Between 1994 and ’97 he was responsible for 20 hit songs that each sold more than a million copies.
During a discussion of Komuro’s travails on TBS’s “Ping Pong,” one music writer explained that Komuro didn’t just study music when he was growing up; he studied the hit charts. Though he was often portrayed as an obsessive type always in search of the perfect sound, he was really looking for the perfect hit. His idea of what made a hit song just happened to jibe with the popular will in the ’90s. But the popular will is notoriously fickle, and since 1998 Komuro has enjoyed fewer hits. The last CD by Globe has sold only about 30,000 copies.
The two personality traits blamed for his downfall were his willingness to accept any project suggested to him and his tendency to do everything himself. In other words, Komuro keeps his own counsel with regard to the work he took on, and from all reports he wasn’t a very good judge of those projects. He tried to expand his empire overseas, first to Paris and Los Angeles, and more recently to Hong Kong. He lost a lot of money on these enterprises, and by the mid-’00s he was so deep in debt that in order to borrow funds to maintain his operations and lavish lifestyle he had to put up with 60 percent interest rates.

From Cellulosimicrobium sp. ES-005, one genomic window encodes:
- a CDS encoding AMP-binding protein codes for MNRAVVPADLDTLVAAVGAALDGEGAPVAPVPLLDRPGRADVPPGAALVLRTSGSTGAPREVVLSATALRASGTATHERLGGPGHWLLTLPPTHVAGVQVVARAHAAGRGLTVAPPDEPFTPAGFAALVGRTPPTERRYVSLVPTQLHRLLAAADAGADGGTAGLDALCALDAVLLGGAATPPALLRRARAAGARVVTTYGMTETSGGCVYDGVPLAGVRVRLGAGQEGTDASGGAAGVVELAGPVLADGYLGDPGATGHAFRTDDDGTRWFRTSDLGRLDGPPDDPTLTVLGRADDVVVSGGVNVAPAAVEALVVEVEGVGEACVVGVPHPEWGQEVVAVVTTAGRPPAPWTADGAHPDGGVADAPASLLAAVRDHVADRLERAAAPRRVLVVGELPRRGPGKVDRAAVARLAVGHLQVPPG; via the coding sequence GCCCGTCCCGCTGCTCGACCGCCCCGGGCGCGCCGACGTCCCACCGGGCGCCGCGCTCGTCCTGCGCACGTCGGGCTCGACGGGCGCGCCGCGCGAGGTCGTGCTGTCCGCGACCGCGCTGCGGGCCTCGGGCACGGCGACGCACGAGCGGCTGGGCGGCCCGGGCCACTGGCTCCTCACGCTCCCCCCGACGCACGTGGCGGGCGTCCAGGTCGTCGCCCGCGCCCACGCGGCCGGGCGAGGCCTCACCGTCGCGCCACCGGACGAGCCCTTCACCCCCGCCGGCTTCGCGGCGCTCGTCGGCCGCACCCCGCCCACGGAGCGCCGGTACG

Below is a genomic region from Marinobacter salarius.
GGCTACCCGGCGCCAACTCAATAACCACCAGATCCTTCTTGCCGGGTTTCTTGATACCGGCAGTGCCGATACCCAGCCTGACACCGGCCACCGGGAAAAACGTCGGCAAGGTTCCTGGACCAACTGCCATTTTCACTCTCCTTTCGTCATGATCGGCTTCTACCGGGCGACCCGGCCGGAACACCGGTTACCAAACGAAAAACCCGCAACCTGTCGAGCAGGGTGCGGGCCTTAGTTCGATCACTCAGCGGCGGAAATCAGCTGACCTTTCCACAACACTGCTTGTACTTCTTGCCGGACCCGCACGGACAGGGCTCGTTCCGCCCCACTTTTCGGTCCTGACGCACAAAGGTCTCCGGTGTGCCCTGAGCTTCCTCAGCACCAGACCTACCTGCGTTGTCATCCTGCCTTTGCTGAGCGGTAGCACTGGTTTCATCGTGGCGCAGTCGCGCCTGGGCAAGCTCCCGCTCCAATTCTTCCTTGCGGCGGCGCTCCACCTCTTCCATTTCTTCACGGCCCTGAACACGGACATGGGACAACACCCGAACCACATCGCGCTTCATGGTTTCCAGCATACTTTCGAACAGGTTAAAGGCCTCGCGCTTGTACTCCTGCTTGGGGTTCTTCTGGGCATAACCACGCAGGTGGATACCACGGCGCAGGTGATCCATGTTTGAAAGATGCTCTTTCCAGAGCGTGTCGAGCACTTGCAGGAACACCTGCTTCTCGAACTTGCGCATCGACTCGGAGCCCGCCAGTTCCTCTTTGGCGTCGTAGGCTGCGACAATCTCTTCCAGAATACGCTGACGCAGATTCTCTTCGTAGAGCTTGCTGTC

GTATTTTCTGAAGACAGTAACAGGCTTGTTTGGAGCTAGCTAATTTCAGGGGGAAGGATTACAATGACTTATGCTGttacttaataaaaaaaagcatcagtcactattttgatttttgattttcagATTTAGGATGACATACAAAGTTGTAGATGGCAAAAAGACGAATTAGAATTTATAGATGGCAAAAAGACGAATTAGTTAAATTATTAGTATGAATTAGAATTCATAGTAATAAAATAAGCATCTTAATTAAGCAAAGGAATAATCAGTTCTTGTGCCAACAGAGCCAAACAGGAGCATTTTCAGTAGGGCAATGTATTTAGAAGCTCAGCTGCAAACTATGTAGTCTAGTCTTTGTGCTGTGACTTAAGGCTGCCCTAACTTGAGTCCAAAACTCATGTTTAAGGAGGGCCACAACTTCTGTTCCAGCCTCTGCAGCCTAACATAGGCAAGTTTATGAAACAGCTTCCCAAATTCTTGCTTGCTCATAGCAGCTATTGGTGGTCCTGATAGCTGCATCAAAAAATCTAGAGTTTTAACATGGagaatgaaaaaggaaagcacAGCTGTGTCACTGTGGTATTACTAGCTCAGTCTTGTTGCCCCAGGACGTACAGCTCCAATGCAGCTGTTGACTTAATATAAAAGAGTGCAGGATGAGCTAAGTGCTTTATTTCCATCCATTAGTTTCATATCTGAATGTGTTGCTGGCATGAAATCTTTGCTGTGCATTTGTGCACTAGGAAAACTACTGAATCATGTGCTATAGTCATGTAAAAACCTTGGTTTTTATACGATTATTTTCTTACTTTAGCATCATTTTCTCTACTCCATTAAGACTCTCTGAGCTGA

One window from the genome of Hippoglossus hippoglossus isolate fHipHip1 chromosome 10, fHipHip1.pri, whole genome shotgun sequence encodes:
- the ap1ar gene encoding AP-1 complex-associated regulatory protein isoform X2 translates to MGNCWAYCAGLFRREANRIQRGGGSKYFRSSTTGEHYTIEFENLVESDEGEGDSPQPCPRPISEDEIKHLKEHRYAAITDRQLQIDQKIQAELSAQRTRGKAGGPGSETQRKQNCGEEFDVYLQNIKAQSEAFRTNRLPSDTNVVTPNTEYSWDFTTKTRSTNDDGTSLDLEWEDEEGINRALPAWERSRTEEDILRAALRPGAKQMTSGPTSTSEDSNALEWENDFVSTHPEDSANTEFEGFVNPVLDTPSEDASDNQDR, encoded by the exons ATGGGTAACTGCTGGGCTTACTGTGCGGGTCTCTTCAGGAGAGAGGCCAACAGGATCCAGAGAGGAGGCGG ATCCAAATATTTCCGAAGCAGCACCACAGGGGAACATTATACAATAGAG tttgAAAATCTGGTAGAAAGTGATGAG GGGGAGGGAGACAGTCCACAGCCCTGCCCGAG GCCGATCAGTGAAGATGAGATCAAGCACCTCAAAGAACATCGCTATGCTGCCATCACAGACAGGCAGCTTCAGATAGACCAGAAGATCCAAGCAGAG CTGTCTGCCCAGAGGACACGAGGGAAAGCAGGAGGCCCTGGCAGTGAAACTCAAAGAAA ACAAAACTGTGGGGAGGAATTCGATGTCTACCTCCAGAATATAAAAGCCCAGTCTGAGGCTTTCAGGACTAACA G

Two years ago, his second wife was threatening legal action because of his failure to pay alimony and child support. That’s when he came up with the scheme to sell his catalog to an investor. He most likely knew he didn’t own the songs, and no media have tried to explain how he thought he could get away with it. After the investor found out and sued, and a judge forced him to repay the ¥500 million advance the investor had given him plus an extra ¥100 million, Komuro turned around and tried to sell the catalog to another investor in order to raise cash to pay the first one.
Komuro’s poor judgment could result in a lengthy jail term, but what’s even more alarming is Avex’s response. More than any other single artist, Komuro could be credited with the label’s dominance as an entertainment powerhouse. No one expects the company to give up the rights to his songs — it’s common for management to control their artists’ publishing — but Avex has limited Komuro’s ability to raise the money he needs by canceling the release of his upcoming CDs with Globe. It’s a typical example of hansei — a public show of contrition — but is it fair for Avex to act contrite on behalf of Komuro? It’s one thing for the media to damn a celebrity for getting into trouble, but it is quite something else for a company to help bury one of its own for the sake of public relations.